However, social media once again magnifies the thoughts of the president. Donald Trump’s Twitter feed is no stranger to contradiction, but it can be particularly amusing when it marks an overt flip flop. Again, without the reigning in by aides and writers afforded by formal policy announcements, Twitter can reveal the worst of an individual.

The major difference between the casual Twitter user and the public figure is the consequential nature of their positions. If the average joe announces a change of mind through tweet (and a change back and then forth again), we likely move on. However, social media once again magnifies the thoughts of the president. Donald Trump’s Twitter feed is no stranger to contradiction, but it can be particularly amusing when it marks an overt flip flop. Again, without the reigning in by aides and writers afforded by formal policy announcements, Twitter can reveal the worst of an individual.

Policy in 140 Characters

Finally, we see a striking ability of social media to influence the policy of the nation. This is the real crux of the issue. The president can judge opinion by likes rather than polls. He can decide merit by retweets rather than analysis. The jury consists primarily of the people with whom Trump interacts online. This translates into actual policies affecting actual people. It is a broken system and one magnified by the personality of this president. If we do nothing to address it, it could mean that what is popular online is what counts on the books.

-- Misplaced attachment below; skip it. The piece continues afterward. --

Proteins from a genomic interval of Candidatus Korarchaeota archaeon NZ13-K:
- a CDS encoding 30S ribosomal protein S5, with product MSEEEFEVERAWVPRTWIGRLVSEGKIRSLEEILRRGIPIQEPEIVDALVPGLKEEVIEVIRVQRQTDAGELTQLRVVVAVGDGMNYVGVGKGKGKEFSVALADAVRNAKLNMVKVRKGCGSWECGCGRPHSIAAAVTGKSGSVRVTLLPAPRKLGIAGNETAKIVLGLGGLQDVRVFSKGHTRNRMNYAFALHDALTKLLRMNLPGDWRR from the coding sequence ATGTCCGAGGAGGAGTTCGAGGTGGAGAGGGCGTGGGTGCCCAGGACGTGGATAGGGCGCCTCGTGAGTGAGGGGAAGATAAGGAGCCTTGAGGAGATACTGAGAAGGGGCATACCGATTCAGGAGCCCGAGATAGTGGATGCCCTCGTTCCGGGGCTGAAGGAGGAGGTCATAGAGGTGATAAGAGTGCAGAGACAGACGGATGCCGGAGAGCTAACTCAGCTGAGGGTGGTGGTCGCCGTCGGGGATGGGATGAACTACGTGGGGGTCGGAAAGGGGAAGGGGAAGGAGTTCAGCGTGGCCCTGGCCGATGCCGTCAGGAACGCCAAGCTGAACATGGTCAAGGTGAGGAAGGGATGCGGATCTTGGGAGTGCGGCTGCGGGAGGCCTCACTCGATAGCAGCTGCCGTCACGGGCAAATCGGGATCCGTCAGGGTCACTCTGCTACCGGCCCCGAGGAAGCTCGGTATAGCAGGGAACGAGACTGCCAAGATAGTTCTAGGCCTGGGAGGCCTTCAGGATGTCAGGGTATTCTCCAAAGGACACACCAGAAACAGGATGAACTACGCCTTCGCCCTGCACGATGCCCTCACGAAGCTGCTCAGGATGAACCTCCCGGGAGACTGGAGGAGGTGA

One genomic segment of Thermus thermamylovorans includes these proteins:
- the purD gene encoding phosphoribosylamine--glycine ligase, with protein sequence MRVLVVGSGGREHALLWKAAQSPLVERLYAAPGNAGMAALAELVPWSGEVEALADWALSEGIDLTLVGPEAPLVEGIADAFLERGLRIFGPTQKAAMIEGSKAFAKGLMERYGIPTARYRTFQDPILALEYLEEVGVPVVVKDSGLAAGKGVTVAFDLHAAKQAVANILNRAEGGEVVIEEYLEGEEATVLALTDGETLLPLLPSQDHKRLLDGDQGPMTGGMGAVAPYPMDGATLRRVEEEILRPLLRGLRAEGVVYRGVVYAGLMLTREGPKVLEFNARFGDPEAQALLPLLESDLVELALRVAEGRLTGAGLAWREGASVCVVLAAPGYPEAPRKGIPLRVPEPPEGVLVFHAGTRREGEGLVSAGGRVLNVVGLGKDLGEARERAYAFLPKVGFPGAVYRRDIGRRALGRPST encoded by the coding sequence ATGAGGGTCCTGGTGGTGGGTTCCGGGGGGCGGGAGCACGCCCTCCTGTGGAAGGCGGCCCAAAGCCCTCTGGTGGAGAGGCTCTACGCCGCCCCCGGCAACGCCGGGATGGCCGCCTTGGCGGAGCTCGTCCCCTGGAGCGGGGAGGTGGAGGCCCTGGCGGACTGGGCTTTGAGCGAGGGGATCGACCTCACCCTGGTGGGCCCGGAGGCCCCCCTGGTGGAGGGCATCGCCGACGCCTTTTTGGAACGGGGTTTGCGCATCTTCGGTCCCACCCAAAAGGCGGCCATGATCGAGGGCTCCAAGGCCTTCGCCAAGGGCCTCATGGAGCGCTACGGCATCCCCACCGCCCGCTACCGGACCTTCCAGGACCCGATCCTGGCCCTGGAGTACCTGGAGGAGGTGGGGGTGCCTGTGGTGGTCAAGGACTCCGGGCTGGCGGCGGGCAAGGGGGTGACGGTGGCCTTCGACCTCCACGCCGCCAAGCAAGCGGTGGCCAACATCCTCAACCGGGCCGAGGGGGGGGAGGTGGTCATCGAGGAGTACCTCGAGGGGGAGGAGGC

While amplified by the bombastic nature of our current President, this analysis by no means ends with Trump’s term. These ideas are welcomed and fostered by Twitter’s environment. The polarization it creates among our citizenry transcends one administration. Obama was the first Twitter President. Trump will likely be the president most remembered for his Twitter. But social media is not going away, and its effects in politics will live on.

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Regarding the photographs…

Each photograph in this article is an abstract illustration of the ideas at play. Social media is an abstract, simplifying process, so in representing it photographically, the challenge became, “How abstract and simple can this be made?” If a picture is worth a thousand words, but a tweet is merely 140 (or now 280) characters, then they are awfully dissimilar. So how far can we go to bridge that gap? That is the philosophy behind the photos.

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About The Author: Matt Garber is a Freshman enrolled in the College of the University of Pennsylvania, Class of 2020.  To access additional articles by Matt Garber, click herehttp://tonywardstudio.com/blog/matt-garber-doll/

 

Also posted in Blog, Current Events, Documentary, Environment, History, News, Photography, Politics, Popular Culture, Student Life, UPenn, Video